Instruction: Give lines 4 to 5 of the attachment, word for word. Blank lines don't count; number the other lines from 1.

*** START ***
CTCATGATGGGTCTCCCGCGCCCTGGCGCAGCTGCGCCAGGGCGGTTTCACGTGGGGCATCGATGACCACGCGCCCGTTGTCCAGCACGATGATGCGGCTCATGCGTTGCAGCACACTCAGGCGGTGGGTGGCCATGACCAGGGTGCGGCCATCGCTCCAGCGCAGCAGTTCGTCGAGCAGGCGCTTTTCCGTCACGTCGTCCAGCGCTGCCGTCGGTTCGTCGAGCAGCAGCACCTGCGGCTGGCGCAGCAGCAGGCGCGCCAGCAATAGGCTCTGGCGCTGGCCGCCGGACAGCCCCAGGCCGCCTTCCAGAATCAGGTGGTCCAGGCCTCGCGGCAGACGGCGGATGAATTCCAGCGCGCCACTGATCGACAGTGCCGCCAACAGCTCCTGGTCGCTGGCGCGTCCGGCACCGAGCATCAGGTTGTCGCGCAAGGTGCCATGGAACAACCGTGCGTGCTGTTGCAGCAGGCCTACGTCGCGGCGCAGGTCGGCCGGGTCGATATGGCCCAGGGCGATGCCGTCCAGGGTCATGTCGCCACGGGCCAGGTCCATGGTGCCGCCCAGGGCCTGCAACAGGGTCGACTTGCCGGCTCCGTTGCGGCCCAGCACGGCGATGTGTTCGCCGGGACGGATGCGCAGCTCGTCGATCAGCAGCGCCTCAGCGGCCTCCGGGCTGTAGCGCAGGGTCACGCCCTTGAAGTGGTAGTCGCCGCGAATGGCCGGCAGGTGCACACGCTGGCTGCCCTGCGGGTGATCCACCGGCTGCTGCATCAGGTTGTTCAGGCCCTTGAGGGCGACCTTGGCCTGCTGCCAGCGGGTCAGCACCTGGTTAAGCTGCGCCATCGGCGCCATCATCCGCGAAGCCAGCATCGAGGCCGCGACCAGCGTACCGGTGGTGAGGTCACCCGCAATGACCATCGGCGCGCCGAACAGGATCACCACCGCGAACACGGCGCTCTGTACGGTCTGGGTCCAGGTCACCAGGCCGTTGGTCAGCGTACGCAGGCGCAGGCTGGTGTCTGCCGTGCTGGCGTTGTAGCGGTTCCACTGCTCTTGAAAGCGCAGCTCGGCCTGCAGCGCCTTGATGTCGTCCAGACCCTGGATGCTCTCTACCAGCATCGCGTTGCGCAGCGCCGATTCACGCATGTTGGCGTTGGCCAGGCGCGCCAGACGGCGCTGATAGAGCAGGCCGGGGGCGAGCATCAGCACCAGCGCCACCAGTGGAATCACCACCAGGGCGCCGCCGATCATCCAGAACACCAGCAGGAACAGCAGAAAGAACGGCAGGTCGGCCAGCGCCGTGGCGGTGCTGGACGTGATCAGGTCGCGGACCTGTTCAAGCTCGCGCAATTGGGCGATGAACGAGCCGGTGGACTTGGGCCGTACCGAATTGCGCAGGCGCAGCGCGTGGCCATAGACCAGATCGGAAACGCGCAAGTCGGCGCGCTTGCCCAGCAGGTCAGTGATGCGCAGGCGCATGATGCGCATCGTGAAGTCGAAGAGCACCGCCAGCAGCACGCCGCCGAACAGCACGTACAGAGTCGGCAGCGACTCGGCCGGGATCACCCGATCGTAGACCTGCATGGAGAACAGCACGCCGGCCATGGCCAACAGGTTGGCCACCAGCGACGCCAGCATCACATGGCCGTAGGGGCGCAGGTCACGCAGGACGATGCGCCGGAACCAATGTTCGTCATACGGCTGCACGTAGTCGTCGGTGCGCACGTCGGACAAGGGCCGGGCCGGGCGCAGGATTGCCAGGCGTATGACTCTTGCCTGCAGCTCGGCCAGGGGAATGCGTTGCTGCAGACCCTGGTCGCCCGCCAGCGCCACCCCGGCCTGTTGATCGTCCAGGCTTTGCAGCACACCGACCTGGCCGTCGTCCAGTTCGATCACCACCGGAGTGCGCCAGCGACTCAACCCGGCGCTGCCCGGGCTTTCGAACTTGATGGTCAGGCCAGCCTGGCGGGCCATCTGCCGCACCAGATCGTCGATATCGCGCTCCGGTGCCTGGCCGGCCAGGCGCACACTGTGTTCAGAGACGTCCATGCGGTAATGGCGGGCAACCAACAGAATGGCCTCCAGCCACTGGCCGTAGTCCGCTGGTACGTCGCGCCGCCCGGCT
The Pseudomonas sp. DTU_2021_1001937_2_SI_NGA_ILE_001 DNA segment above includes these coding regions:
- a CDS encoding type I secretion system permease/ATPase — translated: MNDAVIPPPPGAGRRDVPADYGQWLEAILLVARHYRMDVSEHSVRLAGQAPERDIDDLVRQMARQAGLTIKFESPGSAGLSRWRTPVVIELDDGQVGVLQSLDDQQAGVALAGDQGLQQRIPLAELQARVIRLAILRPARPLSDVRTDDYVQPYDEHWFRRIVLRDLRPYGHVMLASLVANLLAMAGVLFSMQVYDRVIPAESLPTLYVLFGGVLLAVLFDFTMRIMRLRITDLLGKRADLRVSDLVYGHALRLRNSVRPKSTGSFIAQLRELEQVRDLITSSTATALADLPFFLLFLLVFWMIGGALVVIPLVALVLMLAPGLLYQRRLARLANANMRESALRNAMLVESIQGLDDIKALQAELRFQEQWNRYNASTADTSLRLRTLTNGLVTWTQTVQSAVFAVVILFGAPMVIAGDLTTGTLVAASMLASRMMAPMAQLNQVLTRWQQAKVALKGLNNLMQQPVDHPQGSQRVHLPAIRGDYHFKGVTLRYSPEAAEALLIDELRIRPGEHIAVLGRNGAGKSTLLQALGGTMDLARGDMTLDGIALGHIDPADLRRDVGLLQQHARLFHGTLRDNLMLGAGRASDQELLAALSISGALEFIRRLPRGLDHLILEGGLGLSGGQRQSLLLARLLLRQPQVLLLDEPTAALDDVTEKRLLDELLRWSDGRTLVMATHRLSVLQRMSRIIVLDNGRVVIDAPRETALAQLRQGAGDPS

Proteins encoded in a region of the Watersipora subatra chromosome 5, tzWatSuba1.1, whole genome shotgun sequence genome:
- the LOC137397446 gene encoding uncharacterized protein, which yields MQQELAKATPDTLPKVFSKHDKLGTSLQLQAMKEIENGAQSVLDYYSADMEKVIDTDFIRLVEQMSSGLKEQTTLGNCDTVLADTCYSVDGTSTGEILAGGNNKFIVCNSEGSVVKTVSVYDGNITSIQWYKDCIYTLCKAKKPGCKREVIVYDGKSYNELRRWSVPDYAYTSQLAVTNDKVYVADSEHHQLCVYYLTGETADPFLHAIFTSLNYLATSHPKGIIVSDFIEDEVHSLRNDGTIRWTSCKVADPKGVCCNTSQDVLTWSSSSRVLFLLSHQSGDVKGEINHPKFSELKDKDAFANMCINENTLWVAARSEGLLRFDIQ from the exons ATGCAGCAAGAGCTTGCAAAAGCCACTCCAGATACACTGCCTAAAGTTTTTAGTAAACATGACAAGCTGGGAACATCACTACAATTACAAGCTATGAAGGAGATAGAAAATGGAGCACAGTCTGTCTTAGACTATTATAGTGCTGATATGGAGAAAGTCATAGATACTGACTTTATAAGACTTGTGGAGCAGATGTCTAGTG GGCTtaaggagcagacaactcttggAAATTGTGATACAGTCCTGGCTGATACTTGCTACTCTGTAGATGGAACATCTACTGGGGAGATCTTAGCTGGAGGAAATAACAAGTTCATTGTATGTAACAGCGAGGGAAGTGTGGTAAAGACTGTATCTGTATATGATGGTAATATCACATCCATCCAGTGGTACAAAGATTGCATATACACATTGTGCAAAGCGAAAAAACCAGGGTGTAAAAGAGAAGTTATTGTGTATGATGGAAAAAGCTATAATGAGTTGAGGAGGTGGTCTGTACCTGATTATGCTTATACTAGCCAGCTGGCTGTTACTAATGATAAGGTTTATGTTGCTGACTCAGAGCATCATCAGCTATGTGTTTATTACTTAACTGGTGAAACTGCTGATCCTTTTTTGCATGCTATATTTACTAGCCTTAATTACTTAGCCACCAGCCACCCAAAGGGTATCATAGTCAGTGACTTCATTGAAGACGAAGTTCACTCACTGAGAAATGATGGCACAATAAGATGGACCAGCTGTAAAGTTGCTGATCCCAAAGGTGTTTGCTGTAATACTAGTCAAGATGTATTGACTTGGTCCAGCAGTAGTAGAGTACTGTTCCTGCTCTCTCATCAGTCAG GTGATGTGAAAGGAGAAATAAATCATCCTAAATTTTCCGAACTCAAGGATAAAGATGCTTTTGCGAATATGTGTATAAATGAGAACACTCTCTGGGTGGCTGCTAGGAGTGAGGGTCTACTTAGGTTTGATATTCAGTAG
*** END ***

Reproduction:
Proteins encoded in a region of the Watersipora subatra chromosome 5, tzWatSuba1.1, whole genome shotgun sequence genome:
- the LOC137397446 gene encoding uncharacterized protein, which yields MQQELAKATPDTLPKVFSKHDKLGTSLQLQAMKEIENGAQSVLDYYSADMEKVIDTDFIRLVEQMSSGLKEQTTLGNCDTVLADTCYSVDGTSTGEILAGGNNKFIVCNSEGSVVKTVSVYDGNITSIQWYKDCIYTLCKAKKPGCKREVIVYDGKSYNELRRWSVPDYAYTSQLAVTNDKVYVADSEHHQLCVYYLTGETADPFLHAIFTSLNYLATSHPKGIIVSDFIEDEVHSLRNDGTIRWTSCKVADPKGVCCNTSQDVLTWSSSSRVLFLLSHQSGDVKGEINHPKFSELKDKDAFANMCINENTLWVAARSEGLLRFDIQ from the exons ATGCAGCAAGAGCTTGCAAAAGCCACTCCAGATACACTGCCTAAAGTTTTTAGTAAACATGACAAGCTGGGAACATCACTACAATTACAAGCTATGAAGGAGATAGAAAATGGAGCACAGTCTGTCTTAGACTATTATAGTGCTGATATGGAGAAAGTCATAGATACTGACTTTATAAGACTTGTGGAGCAGATGTCTAGTG GGCTtaaggagcagacaactcttggAAATTGTGATACAGTCCTGGCTGATACTTGCTACTCTGTAGATGGAACATCTACTGGGGAGATCTTAGCTGGAGGAAATAACAAGTTCATTGTATGTAACAGCGAGGGAAGTGTGGTAAAGACTGTATCTGTATATGATGGTAATATCACATCCATCCAGTGGTACAAAGATTGCATATACACATTGTGCAAAGCGAAAAAACCAGGGTGTAAAAGAGAAGTTATTGTGTATGATGGAAAAAGCTATAATGAGTTGAGGAGGTGGTCTGTACCTGATTATGCTTATACTAGCCAGCTGGCTGTTACTAATGATAAGGTTTATGTTGCTGACTCAGAGCATCATCAGCTATGTGTTTATTACTTAACTGGTGAAACTGCTGATCCTTTTTTGCATGCTATATTTACTAGCCTTAATTACTTAGCCACCAGCCACCCAAAGGGTATCATAGTCAGTGACTTCATTGAAGACGAAGTTCACTCACTGAGAAATGATGGCACAATAAGATGGACCAGCTGTAAAGTTGCTGATCCCAAAGGTGTTTGCTGTAATACTAGTCAAGATGTATTGACTTGGTCCAGCAGTAGTAGAGTACTGTTCCTGCTCTCTCATCAGTCAG GTGATGTGAAAGGAGAAATAAATCATCCTAAATTTTCCGAACTCAAGGATAAAGATGCTTTTGCGAATATGTGTATAAATGAGAACACTCTCTGGGTGGCTGCTAGGAGTGAGGGTCTACTTAGGTTTGATATTCAGTAG